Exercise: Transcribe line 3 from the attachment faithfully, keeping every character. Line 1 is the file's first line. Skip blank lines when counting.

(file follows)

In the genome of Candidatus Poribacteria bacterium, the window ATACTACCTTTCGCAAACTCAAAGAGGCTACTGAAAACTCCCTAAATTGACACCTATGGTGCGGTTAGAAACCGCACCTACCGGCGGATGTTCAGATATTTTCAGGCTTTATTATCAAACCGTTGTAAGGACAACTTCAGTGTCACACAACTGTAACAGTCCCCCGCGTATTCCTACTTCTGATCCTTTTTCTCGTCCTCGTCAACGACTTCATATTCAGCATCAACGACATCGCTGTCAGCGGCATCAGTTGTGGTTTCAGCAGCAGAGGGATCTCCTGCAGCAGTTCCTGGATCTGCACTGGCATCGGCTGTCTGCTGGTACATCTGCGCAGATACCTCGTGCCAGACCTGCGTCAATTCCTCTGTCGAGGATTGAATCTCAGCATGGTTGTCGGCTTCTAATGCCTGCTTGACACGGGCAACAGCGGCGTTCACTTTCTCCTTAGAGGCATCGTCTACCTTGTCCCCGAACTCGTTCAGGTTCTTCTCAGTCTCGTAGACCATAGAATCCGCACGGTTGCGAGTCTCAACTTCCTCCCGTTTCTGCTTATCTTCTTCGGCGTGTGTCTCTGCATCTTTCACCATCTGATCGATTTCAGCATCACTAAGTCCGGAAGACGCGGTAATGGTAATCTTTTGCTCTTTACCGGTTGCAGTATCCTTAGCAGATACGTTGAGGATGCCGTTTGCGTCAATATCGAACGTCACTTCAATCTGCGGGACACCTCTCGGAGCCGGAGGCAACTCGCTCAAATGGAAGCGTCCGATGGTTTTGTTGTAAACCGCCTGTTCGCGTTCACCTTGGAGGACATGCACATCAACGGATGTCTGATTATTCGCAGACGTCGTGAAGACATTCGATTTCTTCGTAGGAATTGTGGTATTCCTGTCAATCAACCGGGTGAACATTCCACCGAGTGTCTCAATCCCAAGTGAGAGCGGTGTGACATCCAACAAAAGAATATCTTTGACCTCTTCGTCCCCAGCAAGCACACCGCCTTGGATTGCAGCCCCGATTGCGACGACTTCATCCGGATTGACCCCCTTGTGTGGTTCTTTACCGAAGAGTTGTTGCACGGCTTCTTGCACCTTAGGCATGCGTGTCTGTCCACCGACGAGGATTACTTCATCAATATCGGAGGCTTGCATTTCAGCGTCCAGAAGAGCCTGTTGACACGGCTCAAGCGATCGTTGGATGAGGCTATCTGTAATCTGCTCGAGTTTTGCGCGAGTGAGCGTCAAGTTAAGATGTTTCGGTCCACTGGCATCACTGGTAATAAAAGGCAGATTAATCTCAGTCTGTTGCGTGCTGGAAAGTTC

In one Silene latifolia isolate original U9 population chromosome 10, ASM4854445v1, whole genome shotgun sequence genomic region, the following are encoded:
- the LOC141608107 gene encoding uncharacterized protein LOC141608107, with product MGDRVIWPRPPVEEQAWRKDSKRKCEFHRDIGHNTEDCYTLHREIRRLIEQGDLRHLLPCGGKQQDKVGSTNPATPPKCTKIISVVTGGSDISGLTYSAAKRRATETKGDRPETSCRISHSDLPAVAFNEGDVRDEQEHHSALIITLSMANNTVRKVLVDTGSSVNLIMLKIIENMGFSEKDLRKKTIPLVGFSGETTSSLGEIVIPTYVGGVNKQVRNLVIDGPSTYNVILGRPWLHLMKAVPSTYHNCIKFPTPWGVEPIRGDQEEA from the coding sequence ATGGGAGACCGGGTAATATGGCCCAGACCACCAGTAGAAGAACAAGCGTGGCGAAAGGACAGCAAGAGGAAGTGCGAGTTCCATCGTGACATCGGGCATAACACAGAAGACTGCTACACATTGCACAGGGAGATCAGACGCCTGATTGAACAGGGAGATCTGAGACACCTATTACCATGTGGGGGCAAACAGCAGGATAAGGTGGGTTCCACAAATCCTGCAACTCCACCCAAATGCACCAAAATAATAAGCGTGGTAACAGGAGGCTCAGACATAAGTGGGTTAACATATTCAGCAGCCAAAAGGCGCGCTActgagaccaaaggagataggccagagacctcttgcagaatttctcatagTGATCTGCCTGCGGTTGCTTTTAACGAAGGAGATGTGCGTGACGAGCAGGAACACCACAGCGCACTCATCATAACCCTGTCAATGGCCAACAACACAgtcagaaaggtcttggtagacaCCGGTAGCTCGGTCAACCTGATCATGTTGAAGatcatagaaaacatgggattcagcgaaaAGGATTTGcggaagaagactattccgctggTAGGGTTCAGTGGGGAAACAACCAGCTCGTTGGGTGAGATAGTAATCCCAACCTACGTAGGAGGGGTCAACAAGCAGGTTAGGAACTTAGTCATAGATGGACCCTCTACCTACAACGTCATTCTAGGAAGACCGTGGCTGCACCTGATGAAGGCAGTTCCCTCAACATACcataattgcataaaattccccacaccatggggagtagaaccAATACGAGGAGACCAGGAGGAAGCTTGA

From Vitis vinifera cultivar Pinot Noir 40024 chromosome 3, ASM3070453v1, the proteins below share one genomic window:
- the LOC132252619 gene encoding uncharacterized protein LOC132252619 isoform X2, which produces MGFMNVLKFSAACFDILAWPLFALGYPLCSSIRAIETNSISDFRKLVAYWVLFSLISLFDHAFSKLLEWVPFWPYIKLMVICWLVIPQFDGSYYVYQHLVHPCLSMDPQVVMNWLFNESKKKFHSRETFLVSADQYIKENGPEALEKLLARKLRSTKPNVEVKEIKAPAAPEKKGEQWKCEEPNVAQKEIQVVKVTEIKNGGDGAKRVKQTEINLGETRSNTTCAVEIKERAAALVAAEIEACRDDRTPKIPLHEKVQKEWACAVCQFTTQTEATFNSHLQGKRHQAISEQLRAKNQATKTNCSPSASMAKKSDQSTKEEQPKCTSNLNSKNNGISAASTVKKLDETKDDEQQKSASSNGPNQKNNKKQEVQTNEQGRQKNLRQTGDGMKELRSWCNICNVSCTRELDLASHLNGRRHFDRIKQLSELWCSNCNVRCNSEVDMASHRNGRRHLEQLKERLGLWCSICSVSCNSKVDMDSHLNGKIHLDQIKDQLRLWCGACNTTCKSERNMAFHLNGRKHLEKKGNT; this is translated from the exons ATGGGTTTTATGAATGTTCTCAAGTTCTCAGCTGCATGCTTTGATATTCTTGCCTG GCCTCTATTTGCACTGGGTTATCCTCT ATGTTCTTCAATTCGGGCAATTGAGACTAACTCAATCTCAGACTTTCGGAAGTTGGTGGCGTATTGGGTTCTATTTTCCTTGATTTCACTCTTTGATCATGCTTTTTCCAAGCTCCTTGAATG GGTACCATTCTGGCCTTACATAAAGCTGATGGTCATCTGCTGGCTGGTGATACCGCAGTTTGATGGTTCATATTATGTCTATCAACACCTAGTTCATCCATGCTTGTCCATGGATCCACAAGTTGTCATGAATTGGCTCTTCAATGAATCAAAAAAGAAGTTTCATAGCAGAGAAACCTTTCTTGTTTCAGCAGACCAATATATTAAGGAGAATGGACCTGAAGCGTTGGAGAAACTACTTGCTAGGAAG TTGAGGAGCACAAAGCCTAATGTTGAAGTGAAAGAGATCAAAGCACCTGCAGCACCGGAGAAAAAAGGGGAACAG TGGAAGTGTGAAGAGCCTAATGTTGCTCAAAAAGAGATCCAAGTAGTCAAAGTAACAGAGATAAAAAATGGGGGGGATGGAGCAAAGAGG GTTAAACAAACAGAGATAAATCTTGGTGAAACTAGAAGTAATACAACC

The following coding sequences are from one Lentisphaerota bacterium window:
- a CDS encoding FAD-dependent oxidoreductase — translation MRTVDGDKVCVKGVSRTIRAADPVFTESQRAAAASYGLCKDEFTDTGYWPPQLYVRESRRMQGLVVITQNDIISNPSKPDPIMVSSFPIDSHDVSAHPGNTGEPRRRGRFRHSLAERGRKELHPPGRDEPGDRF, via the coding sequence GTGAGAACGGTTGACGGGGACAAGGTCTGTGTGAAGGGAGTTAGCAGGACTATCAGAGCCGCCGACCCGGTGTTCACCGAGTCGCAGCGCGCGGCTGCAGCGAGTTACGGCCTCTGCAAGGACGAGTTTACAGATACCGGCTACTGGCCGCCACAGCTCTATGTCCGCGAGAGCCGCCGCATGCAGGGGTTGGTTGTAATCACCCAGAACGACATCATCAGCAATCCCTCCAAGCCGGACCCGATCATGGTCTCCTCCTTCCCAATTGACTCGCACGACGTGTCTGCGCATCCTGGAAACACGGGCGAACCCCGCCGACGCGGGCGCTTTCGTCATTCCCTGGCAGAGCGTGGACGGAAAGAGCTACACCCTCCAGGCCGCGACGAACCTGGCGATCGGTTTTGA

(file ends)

- the LOC141608107 gene encoding uncharacterized protein LOC141608107, with product MGDRVIWPRPPVEEQAWRKDSKRKCEFHRDIGHNTEDCYTLHREIRRLIEQGDLRHLLPCGGKQQDKVGSTNPATPPKCTKIISVVTGGSDISGLTYSAAKRRATETKGDRPETSCRISHSDLPAVAFNEGDVRDEQEHHSALIITLSMANNTVRKVLVDTGSSVNLIMLKIIENMGFSEKDLRKKTIPLVGFSGETTSSLGEIVIPTYVGGVNKQVRNLVIDGPSTYNVILGRPWLHLMKAVPSTYHNCIKFPTPWGVEPIRGDQEEA from the coding sequence ATGGGAGACCGGGTAATATGGCCCAGACCACCAGTAGAAGAACAAGCGTGGCGAAAGGACAGCAAGAGGAAGTGCGAGTTCCATCGTGACATCGGGCATAACACAGAAGACTGCTACACATTGCACAGGGAGATCAGACGCCTGATTGAACAGGGAGATCTGAGACACCTATTACCATGTGGGGGCAAACAGCAGGATAAGGTGGGTTCCACAAATCCTGCAACTCCACCCAAATGCACCAAAATAATAAGCGTGGTAACAGGAGGCTCAGACATAAGTGGGTTAACATATTCAGCAGCCAAAAGGCGCGCTActgagaccaaaggagataggccagagacctcttgcagaatttctcatagTGATCTGCCTGCGGTTGCTTTTAACGAAGGAGATGTGCGTGACGAGCAGGAACACCACAGCGCACTCATCATAACCCTGTCAATGGCCAACAACACAgtcagaaaggtcttggtagacaCCGGTAGCTCGGTCAACCTGATCATGTTGAAGatcatagaaaacatgggattcagcgaaaAGGATTTGcggaagaagactattccgctggTAGGGTTCAGTGGGGAAACAACCAGCTCGTTGGGTGAGATAGTAATCCCAACCTACGTAGGAGGGGTCAACAAGCAGGTTAGGAACTTAGTCATAGATGGACCCTCTACCTACAACGTCATTCTAGGAAGACCGTGGCTGCACCTGATGAAGGCAGTTCCCTCAACATACcataattgcataaaattccccacaccatggggagtagaaccAATACGAGGAGACCAGGAGGAAGCTTGA